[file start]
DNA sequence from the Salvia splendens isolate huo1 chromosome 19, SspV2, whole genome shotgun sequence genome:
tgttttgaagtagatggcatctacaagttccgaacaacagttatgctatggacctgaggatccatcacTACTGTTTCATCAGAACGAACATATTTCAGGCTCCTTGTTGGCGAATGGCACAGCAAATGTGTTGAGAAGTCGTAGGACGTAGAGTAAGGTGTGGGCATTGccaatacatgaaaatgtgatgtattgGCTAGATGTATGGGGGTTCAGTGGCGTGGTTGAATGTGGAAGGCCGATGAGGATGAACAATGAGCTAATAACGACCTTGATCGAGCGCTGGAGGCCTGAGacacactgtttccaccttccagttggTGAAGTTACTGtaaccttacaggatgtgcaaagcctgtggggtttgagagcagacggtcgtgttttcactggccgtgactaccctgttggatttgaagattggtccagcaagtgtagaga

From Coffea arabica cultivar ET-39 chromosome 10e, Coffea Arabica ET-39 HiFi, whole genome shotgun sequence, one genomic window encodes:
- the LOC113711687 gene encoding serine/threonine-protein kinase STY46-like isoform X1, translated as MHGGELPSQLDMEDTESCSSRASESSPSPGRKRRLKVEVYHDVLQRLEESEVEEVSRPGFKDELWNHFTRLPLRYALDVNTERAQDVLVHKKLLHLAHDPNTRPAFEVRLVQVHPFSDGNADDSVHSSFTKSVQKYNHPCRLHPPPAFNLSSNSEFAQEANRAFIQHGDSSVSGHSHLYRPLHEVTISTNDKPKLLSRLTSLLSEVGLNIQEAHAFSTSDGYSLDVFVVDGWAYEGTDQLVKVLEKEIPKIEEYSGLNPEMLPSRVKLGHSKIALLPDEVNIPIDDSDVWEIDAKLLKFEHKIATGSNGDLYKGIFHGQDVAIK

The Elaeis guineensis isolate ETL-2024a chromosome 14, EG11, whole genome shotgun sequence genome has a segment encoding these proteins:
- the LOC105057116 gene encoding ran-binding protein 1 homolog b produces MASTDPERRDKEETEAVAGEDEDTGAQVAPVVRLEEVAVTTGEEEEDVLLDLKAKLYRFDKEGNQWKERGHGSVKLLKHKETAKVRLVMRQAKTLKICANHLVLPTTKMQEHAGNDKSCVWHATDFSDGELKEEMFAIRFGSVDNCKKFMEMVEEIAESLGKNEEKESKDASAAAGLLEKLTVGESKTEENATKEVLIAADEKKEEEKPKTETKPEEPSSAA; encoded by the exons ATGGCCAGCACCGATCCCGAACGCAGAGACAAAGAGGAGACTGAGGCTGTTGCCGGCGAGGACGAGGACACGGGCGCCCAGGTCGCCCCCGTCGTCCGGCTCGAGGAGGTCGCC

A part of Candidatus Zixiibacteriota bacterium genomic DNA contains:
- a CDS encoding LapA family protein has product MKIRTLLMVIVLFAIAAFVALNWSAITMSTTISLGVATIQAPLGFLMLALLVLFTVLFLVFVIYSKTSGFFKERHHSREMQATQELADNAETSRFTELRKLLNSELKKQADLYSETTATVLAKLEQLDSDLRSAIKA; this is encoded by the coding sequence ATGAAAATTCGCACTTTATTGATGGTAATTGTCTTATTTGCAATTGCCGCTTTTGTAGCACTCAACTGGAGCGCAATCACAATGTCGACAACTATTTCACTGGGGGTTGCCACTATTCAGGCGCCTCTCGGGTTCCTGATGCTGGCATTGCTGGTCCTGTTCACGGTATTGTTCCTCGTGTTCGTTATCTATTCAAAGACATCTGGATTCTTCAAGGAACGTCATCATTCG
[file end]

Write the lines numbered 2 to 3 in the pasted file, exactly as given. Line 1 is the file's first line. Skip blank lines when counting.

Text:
tgttttgaagtagatggcatctacaagttccgaacaacagttatgctatggacctgaggatccatcacTACTGTTTCATCAGAACGAACATATTTCAGGCTCCTTGTTGGCGAATGGCACAGCAAATGTGTTGAGAAGTCGTAGGACGTAGAGTAAGGTGTGGGCATTGccaatacatgaaaatgtgatgtattgGCTAGATGTATGGGGGTTCAGTGGCGTGGTTGAATGTGGAAGGCCGATGAGGATGAACAATGAGCTAATAACGACCTTGATCGAGCGCTGGAGGCCTGAGacacactgtttccaccttccagttggTGAAGTTACTGtaaccttacaggatgtgcaaagcctgtggggtttgagagcagacggtcgtgttttcactggccgtgactaccctgttggatttgaagattggtccagcaagtgtagaga

From Coffea arabica cultivar ET-39 chromosome 10e, Coffea Arabica ET-39 HiFi, whole genome shotgun sequence, one genomic window encodes: